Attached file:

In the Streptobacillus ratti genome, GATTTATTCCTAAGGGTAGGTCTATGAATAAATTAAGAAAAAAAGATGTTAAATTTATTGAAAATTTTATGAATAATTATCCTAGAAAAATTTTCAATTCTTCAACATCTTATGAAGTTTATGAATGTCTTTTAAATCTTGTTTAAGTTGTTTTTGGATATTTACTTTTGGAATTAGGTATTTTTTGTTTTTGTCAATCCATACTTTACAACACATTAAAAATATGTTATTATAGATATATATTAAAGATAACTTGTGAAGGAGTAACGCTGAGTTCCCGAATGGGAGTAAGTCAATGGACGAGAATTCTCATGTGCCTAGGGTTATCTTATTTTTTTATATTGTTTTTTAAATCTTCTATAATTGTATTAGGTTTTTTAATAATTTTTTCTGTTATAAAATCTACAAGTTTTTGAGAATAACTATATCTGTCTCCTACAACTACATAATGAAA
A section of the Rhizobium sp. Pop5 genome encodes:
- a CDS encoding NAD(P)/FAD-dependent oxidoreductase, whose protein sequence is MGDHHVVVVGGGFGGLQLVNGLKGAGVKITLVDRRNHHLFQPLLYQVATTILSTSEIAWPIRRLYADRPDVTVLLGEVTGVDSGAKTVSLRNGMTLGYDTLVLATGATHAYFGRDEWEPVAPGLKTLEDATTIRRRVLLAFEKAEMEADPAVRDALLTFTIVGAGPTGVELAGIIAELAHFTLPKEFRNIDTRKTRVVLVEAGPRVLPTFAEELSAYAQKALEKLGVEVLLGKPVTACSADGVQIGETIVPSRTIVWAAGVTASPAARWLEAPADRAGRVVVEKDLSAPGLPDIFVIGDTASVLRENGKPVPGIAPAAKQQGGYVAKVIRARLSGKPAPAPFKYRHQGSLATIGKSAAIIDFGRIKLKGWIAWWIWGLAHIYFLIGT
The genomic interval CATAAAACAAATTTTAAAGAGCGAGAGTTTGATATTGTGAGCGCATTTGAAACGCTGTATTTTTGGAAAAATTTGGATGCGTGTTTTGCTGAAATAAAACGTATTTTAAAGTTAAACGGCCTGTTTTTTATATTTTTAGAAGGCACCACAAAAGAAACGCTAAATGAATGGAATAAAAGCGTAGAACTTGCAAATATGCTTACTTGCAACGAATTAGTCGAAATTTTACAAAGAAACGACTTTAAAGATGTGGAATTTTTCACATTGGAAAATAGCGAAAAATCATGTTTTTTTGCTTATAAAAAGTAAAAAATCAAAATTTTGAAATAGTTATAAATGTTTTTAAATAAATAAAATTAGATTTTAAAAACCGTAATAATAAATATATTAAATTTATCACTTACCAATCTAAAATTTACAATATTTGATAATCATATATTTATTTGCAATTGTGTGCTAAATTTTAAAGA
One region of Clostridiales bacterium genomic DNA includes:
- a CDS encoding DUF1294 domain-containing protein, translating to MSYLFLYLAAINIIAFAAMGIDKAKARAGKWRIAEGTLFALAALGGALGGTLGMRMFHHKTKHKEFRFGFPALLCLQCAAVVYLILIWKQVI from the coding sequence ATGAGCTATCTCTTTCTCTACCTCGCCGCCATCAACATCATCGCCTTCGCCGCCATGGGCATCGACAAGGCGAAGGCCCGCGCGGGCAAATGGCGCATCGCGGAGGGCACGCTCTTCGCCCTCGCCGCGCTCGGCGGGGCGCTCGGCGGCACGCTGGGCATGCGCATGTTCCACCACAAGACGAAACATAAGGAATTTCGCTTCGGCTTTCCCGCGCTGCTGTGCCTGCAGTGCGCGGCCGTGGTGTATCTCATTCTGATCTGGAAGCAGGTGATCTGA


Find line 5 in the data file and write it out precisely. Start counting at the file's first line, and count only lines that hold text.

One region of Clostridiales bacterium genomic DNA includes: